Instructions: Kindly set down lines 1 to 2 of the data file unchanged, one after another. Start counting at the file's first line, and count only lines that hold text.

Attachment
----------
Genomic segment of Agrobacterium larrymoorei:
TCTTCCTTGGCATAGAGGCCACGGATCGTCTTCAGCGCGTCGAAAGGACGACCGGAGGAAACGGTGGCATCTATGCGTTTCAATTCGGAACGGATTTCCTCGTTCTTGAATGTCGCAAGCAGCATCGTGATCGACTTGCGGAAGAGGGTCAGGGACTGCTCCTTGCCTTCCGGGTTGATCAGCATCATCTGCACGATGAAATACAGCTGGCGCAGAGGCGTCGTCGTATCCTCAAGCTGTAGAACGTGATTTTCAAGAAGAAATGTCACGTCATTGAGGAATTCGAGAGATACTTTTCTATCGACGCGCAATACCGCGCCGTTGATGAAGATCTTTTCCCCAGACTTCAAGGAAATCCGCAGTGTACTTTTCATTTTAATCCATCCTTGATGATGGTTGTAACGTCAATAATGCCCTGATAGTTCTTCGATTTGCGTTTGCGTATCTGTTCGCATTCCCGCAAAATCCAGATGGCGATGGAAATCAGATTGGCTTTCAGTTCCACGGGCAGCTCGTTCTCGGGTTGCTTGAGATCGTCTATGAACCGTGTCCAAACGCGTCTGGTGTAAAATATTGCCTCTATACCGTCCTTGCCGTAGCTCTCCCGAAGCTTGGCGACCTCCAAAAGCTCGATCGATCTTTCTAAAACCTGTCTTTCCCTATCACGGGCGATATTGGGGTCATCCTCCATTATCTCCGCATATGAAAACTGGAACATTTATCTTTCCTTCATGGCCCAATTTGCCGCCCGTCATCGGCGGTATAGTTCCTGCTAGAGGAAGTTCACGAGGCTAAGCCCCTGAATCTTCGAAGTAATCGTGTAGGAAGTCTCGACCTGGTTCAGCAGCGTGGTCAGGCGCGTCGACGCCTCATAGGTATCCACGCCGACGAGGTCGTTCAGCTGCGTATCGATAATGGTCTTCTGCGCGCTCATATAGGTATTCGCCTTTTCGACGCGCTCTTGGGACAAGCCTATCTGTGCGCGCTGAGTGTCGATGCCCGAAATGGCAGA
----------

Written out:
Genomic segment of Agrobacterium larrymoorei:
TCTTCCTTGGCATAGAGGCCACGGATCGTCTTCAGCGCGTCGAAAGGACGACCGGAGGAAACGGTGGCATCTATGCGTTTCAATTCGGAACGGATTTCCTCGTTCTTGAATGTCGCAAGCAGCATCGTGATCGACTTGCGGAAGAGGGTCAGGGACTGCTCCTTGCCTTCCGGGTTGATCAGCATCATCTGCACGATGAAATACAGCTGGCGCAGAGGCGTCGTCGTATCCTCAAGCTGTAGAACGTGATTTTCAAGAAGAAATGTCACGTCATTGAGGAATTCGAGAGATACTTTTCTATCGACGCGCAATACCGCGCCGTTGATGAAGATCTTTTCCCCAGACTTCAAGGAAATCCGCAGTGTACTTTTCATTTTAATCCATCCTTGATGATGGTTGTAACGTCAATAATGCCCTGATAGTTCTTCGATTTGCGTTTGCGTATCTGTTCGCATTCCCGCAAAATCCAGATGGCGATGGAAATCAGATTGGCTTTCAGTTCCACGGGCAGCTCGTTCTCGGGTTGCTTGAGATCGTCTATGAACCGTGTCCAAACGCGTCTGGTGTAAAATATTGCCTCTATACCGTCCTTGCCGTAGCTCTCCCGAAGCTTGGCGACCTCCAAAAGCTCGATCGATCTTTCTAAAACCTGTCTTTCCCTATCACGGGCGATATTGGGGTCATCCTCCATTATCTCCGCATATGAAAACTGGAACATTTATCTTTCCTTCATGGCCCAATTTGCCGCCCGTCATCGGCGGTATAGTTCCTGCTAGAGGAAGTTCACGAGGCTAAGCCCCTGAATCTTCGAAGTAATCGTGTAGGAAGTCTCGACCTGGTTCAGCAGCGTGGTCAGGCGCGTCGACGCCTCATAGGTATCCACGCCGACGAGGTCGTTCAGCTGCGTATCGATAATGGTCTTCTGCGCGCTCATATAGGTATTCGCCTTTTCGACGCGCTCTTGGGACAAGCCTATCTGTGCGCGCTGAGTGTCGATGCCCGAAATGGCAGA